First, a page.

New in CDH 5.1: HDFS Read Caching
- by Colin McCabe and Andrew Wang
- August 11, 2014
- 6 comments
Applications using HDFS, such as Impala, will be able to read data up to 59x faster thanks to this new feature.
Server memory capacity and bandwidth have increased dramatically over the last few years. Beefier servers make in-memory computation quite attractive, since a lot of interesting data sets can fit into cluster memory, and memory is orders of magnitude faster than disk.
For the latest release of CDH 5.1, Cloudera contributed a read caching feature to HDFS to allow applications in the Apache Hadoop ecosystem to take full advantage of the potential of in-memory computation (HDFS-4949). By using caching, we’ve seen a speedup of up to 59x compared to reading from disk, and up to 3x compared to reading from page cache.
We’ll cover performance evaluation in more detail in a future blog post. Here, we’ll focus on the motivation and design of HDFS caching.
A form of memory caching is already present on each HDFS DataNode: the operating system page cache. The page cache automatically caches recently accessed data on the local filesystem. Because of the page cache, reading the same file more than once will often result in a dramatic speedup. However, the OS page cache falls short when considered in the setting of a distributed system.
One issue is the lack of global information about the in-memory state of each node. Given the choice of multiple HDFS replicas from which to read some data, an application is unable to schedule its tasks for cache-locality. Since the application is forced to schedule its tasks blindly, performance suffers.
When a data analyst runs a query, the application scheduler chooses one of the three block replica locations and runs its task there, which pulls the replica into the page cache (A). However, if the analyst runs the same query again, the scheduler has no way of knowing which replica is in the page cache, and thus no way to place its task for cache locality (B).
Another issue is the page cache’s replacement algorithm, which is a modified version of “least-recently used” eviction. LRU-like algorithms are susceptible to large scans that wipe out the existing contents of the cache. This happens quite commonly on shared Hadoop clusters.
Consider a data analyst running interactive queries on a memory-sized working set: If a large I/O-heavy MapReduce job runs at the same time, it will evict the data analyst’s working set from the page cache, leading to poor interactive performance. Without application-level knowledge of which dataset to keep in memory, the page cache can do no better for mixed workloads. Finally, although reading data from the page cache is faster than disk, it is still inefficient compared to reading directly from memory (so-called zero-copy reads).
Another source of inefficiency is checksum verification. These checksums are intended to catch disk and network errors, and can theoretically be skipped if the client is reading from local in-memory data that has already been checksummed. However, skipping redundant checksumming safely is impossible with the page cache since there’s no way to guarantee that a read is coming from memory. By fixing these two issues, we were able to improve read performance by up to 3x compared to reading from page cache.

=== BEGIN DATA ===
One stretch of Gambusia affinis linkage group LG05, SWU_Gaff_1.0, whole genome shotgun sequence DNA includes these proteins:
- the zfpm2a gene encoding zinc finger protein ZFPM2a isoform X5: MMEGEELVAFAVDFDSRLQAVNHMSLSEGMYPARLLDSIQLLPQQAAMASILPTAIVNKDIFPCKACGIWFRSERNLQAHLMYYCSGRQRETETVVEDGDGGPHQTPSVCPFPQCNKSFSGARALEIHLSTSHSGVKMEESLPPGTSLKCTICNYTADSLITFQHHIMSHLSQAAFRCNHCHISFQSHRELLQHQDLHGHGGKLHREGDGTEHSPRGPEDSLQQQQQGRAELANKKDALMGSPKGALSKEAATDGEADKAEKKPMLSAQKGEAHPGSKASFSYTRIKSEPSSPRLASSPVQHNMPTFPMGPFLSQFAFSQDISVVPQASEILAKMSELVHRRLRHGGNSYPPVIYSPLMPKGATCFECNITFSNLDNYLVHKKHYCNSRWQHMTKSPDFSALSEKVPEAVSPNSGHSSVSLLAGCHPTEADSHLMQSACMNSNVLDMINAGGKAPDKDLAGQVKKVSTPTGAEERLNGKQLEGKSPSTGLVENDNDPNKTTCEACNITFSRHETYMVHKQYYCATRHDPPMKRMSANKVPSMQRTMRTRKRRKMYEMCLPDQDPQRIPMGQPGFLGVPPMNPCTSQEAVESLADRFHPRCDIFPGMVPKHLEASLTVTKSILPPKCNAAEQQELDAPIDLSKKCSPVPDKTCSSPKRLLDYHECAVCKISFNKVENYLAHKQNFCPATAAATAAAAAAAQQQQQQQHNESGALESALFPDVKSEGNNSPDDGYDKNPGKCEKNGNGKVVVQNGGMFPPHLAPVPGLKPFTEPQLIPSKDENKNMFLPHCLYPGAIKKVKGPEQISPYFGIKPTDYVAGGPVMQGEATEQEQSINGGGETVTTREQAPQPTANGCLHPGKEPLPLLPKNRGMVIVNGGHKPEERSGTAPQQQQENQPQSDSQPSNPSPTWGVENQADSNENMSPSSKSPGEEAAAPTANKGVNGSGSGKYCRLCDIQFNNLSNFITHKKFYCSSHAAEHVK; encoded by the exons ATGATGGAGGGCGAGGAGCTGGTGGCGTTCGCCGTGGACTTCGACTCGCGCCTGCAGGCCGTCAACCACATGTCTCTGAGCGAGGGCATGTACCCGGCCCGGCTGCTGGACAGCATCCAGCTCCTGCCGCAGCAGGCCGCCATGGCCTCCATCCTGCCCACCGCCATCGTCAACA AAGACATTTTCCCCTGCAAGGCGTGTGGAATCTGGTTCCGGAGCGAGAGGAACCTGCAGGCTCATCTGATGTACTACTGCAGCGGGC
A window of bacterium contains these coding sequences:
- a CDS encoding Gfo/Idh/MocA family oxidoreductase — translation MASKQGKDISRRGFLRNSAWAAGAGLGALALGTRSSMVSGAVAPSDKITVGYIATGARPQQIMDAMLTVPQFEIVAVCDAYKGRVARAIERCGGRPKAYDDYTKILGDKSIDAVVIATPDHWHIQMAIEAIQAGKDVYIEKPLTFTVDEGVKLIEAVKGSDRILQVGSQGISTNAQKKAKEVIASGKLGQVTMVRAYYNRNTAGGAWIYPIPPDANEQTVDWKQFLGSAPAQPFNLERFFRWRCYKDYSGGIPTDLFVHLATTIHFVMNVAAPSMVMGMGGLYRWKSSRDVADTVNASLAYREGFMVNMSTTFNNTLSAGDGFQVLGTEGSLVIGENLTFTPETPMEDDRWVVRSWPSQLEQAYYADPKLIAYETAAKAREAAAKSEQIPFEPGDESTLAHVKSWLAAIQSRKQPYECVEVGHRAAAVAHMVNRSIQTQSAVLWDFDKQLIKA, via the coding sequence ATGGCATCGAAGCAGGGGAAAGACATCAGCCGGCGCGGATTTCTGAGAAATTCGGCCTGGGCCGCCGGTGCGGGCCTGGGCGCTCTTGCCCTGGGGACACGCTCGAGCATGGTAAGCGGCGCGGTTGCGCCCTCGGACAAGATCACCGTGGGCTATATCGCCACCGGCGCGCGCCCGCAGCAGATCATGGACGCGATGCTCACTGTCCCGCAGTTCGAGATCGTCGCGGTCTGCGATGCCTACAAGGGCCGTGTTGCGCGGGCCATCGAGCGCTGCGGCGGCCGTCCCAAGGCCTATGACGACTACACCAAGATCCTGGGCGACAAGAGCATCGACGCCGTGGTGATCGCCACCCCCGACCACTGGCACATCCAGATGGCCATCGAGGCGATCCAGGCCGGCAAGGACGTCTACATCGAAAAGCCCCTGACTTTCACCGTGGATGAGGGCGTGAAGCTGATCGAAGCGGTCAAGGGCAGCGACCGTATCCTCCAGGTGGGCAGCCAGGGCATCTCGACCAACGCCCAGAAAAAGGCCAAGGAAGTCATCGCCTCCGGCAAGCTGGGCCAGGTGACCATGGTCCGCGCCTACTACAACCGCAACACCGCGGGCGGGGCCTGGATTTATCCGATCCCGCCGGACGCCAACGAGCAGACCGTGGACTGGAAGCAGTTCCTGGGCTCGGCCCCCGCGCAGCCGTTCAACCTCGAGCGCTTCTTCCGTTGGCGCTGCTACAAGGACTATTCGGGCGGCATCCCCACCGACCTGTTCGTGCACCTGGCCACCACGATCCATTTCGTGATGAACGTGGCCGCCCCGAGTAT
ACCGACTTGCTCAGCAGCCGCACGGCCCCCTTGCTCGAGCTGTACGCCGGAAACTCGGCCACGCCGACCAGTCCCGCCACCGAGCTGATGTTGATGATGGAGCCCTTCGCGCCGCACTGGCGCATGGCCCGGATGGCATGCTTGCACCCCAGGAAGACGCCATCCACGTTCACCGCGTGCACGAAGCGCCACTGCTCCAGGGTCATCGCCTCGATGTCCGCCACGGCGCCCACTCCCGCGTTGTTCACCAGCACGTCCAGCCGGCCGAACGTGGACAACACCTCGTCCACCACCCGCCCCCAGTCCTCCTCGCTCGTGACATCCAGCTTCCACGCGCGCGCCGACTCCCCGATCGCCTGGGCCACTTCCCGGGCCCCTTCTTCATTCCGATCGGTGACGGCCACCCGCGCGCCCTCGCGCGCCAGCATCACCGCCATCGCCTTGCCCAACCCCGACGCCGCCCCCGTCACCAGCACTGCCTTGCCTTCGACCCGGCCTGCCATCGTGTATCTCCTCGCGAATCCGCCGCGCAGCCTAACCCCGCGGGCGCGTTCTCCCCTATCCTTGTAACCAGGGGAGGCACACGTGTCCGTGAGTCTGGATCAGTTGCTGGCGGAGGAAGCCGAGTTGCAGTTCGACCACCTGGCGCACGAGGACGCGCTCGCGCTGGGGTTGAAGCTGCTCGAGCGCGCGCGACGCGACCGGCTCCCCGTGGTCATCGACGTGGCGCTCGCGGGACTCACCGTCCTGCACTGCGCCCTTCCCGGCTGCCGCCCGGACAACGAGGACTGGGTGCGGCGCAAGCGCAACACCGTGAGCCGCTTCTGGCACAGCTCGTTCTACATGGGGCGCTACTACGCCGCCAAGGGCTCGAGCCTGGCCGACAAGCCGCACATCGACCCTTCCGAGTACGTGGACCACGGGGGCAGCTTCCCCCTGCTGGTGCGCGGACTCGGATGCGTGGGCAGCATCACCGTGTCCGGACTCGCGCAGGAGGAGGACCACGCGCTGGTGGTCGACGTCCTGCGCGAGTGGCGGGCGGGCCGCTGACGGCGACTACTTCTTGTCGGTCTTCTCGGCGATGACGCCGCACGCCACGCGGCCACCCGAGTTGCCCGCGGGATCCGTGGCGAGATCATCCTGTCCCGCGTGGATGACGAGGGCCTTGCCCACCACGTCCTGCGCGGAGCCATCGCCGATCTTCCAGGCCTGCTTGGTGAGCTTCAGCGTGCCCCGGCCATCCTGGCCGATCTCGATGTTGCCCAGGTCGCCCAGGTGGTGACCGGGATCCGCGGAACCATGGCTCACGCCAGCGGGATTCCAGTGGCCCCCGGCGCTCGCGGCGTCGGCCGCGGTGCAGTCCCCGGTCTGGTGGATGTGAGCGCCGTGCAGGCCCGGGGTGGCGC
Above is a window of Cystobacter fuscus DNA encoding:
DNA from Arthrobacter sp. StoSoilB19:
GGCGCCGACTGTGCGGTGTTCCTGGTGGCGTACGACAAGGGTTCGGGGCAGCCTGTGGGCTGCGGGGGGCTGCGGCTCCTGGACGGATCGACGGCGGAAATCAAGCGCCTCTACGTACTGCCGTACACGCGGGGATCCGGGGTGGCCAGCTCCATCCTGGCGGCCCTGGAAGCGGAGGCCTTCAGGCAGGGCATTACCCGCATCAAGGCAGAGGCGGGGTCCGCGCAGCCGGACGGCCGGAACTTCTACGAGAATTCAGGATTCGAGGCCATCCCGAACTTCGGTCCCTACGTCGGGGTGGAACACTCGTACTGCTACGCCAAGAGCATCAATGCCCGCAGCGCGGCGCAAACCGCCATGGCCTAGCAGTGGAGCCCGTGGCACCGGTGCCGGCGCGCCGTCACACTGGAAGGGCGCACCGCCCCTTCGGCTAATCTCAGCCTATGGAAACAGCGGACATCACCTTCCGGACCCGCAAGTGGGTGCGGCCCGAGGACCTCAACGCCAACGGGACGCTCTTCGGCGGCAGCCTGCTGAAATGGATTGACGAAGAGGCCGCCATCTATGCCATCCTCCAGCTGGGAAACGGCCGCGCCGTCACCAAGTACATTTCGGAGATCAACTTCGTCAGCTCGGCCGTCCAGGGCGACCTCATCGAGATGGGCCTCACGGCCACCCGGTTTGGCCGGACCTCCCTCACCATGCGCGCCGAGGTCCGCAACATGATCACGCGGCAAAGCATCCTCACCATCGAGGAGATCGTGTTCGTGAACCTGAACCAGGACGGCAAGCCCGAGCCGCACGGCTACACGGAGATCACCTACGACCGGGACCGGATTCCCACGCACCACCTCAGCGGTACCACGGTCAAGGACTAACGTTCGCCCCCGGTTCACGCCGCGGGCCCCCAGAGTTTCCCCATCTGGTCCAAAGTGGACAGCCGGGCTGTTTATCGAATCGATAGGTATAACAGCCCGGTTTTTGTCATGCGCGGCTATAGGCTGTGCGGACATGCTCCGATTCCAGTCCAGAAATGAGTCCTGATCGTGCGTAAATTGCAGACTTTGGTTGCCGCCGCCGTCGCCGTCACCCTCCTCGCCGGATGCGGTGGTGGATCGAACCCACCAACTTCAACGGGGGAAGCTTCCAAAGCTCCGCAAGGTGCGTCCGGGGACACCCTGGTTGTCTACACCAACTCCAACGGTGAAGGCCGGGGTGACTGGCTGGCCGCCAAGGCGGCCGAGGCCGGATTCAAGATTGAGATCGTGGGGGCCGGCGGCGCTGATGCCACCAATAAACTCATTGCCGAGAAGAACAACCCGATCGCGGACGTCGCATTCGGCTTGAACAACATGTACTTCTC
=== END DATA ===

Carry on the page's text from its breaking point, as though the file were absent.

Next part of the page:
The above issues resulted in the following three design requirements:
- Global knowledge of cluster cache state, so tasks can be scheduled for cache locality
- Global control over cluster cache state, for predictable performance for mixed workloads
- Pinning of data in local caches, to enable zero-copy reads and skipping checksums
Based on these requirements, we decided to add centralized cache management to the NameNode.
Example of an HDFS client caching a file: First, itsends a cache directive asking the NameNode to cache the file. The NameNode chooses some DataNodes to cache the requested file, with cache commands piggy-backed on the DataNode heartbeat. DataNodes respond with a cache report when the data is successfully cached.
Caching is explicit and user-driven. When a user wants something cached, they express their intent by creating a cache directive on the NameNode. A cache directive specifies the desired path to cache (meaning a file or directory in HDFS), a desired cache replication factor (up to the file’s replication factor), and the cache pool for the directive (used to enforce quotas on memory use). The system does not automatically manage cache directives, so it’s up to users to manage their outstanding cache directives based on their usage patterns.
Assuming that this cache directive is valid, the NameNode will attempt to cache said data. It will select cache locations from the set of DataNodes with the data on disk, and ask them to cache the data by piggy-backing a cache command on the DataNode heartbeat reply. This is the same way block replication and invalidation commands are sent.
When a DataNode receives a cache command, it pulls the desired data into its local cache by using
mlock() methods and then verifies its checksums. This series of operations guarantees that the data will remain resident in memory, and that it is safe to read without further checksum verification. Using the